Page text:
I suppose the mistake people make about "ADA compliant" websites is natural enough. In the physical world, there is such a thing as an "ADA compliant" ramp, door, or handrail. That's because the ADA specifically requires that newly constructed or altered buildings and commercial facilities conform to a very exacting set of building standards. 42 U.S.C. §§ 12183, 12204 (2020). Those standards, which were updated in 2010, tell architects, contractors, and property owners exactly how to design and construct their buildings-- or potentially get sued if they don't meet those standards. If your business creates a new building that doesn't meet these standards, the Justice Department can bring an enforcement action against you even if your building hasn't been visited by a person with a disability.

With websites, we currently have no such standards. Instead, we only have the loosey-goosey "effective communication" requirements I mentioned above. And, unlike physical buildings, the simple act of putting up an inaccessible website doesn't automatically put you in the cross-hairs of plaintiffs and enforcement agencies because the design of your website still has to affect a plaintiff. For instance, WCAG Success Criteria 4.1.1 requires that web pages parse properly. By ensuring that web pages use proper opening and closing tags, that ID values are unique, and that general good coding practices are followed, web pages tend to work better with assistive technologies. But if a web page doesn't meet these requirements but still works fine with assistive technology, a plaintiff (or even the Department of Justice) would have a tough time claiming that the effective communication requirement wasn't met.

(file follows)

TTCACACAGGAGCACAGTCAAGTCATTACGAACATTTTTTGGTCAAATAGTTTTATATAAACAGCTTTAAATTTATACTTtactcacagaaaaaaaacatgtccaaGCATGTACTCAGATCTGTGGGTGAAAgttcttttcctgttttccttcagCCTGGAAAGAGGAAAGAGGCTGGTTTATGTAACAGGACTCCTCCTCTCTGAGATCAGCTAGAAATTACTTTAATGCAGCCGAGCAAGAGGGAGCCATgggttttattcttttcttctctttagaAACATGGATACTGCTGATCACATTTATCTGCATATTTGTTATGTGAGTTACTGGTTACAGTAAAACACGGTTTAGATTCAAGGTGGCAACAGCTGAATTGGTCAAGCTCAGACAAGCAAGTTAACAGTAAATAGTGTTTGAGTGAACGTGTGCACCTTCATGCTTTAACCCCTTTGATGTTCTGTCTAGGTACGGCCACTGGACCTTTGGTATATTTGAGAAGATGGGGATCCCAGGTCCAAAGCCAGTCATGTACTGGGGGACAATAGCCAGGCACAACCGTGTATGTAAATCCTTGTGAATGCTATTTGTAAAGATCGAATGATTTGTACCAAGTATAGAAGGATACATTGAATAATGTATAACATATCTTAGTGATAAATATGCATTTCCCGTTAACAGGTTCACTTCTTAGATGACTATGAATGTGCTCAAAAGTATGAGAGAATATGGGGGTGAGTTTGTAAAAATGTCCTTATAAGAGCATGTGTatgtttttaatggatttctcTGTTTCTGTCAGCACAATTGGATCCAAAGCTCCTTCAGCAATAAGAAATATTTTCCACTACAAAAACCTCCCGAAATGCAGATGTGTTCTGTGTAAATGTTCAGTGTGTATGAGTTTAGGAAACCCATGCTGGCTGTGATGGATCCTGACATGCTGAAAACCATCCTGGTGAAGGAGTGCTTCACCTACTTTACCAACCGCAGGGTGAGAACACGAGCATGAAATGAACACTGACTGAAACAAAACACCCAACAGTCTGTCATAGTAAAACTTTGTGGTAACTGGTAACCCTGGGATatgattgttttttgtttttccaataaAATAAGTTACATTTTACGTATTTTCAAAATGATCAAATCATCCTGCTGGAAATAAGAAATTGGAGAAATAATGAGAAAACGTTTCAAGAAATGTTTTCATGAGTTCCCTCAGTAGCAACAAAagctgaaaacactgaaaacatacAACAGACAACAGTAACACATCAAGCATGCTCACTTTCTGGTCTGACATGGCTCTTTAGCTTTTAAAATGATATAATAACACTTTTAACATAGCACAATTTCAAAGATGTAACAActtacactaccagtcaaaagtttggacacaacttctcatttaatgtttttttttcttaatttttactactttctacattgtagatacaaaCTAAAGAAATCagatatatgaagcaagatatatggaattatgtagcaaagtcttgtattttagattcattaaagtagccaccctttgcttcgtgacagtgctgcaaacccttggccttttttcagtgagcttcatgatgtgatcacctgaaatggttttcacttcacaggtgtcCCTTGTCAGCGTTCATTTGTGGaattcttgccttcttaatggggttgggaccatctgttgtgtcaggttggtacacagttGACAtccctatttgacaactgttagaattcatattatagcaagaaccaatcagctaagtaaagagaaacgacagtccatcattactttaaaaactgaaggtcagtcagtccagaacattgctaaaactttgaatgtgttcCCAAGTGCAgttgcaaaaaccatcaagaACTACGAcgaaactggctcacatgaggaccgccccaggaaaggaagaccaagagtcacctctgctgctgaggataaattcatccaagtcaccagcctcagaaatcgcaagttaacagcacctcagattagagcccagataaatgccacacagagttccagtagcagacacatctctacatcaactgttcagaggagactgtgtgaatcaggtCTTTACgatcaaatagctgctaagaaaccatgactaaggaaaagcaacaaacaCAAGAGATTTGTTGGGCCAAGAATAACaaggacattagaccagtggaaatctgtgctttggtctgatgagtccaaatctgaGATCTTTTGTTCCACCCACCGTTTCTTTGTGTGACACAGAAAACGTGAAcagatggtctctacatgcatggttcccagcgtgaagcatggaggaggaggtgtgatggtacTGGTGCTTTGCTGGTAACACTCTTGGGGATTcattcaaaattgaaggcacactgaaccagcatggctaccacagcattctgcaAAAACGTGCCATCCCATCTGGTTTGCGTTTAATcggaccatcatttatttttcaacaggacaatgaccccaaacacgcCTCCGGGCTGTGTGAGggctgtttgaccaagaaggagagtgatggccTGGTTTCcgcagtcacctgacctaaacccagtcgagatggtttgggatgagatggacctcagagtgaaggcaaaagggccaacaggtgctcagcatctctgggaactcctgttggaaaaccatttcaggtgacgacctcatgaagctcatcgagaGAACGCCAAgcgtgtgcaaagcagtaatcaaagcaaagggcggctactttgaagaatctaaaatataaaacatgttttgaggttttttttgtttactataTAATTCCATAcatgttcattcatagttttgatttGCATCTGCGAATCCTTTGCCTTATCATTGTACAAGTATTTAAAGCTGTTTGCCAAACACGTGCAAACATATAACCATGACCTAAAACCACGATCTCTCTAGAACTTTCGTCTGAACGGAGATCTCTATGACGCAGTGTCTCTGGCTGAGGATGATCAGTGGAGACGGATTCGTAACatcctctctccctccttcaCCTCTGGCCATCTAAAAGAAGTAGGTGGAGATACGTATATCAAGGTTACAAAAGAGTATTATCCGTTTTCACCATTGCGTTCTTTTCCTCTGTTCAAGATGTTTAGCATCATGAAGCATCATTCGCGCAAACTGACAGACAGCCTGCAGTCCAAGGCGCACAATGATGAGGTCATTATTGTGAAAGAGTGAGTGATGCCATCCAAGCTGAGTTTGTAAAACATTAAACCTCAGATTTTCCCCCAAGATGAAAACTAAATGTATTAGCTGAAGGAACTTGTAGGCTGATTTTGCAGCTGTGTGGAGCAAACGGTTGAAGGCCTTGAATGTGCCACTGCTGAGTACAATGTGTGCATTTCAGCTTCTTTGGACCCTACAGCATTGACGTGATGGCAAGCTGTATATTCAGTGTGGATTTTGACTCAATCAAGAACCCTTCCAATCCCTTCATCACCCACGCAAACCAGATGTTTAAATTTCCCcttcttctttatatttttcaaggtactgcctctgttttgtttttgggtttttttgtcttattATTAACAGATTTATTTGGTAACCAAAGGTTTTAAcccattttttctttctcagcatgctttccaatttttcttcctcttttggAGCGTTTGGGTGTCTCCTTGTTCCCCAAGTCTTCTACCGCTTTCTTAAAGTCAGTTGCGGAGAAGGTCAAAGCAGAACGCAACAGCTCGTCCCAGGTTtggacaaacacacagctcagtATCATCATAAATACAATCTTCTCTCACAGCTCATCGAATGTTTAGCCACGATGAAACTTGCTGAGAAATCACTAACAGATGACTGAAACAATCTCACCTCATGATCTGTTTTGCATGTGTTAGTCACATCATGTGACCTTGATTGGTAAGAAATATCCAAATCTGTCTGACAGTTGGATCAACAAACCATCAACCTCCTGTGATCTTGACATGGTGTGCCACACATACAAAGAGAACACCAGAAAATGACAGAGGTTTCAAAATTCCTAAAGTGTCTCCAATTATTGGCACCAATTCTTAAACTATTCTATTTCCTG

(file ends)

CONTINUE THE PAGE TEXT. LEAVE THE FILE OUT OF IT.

The lack of clarity over the requirements for web pages is a major driver in the wave of web accessibility lawsuits that we are seeing around the country. Businesses (and popular web hosting technologies) are reluctant to invest in web accessibility without a clear requirement to do so-- as well as clear standards to build to. And this just leaves them wide open to attacks from the plaintiff's bar. Most frustrating of all is that popular platforms that small businesses commonly use to make websites (e.g. WordPress, Shopify, etc.) don't do nearly as good a job as they could to make it easier to make an accessible website-- so, again, small businesses are left wide open to web accessibility lawsuits.

It Didn't (and Doesn't) Have to Be this Way

Obviously, it's important for there to be a clear requirement for web pages to be accessible. As most folks know, the Justice Department started to create web accessibility regulations in this area back in 2010, but this effort was scuttled in 2016 by the Trump Administration despite popular support by both the business and disability communities. Since then, the number of Federal web accessibility lawsuits against small businesses has grown from a few hundred to over 4,000 this year.

Over the weekend, I blogged about a new bill introduced in Congress with bipartisan sponsorship: the Online Accessibility Act. This bill would effectively end the wave of web accessibility lawsuits by requiring complaints to go through the Department of Justice first. On the other hand, it might dramatically increase the fines for having an inaccessible website. All this is uncertain, however, until we a final version of the bill becomes available. As I mentioned in my post, while clarifying coverage of web sites is useful, there is an even stronger need for clear standards. If that does happen, then maybe we really can talk about "ADA compliant" websites and I'll be able to stop grumbling.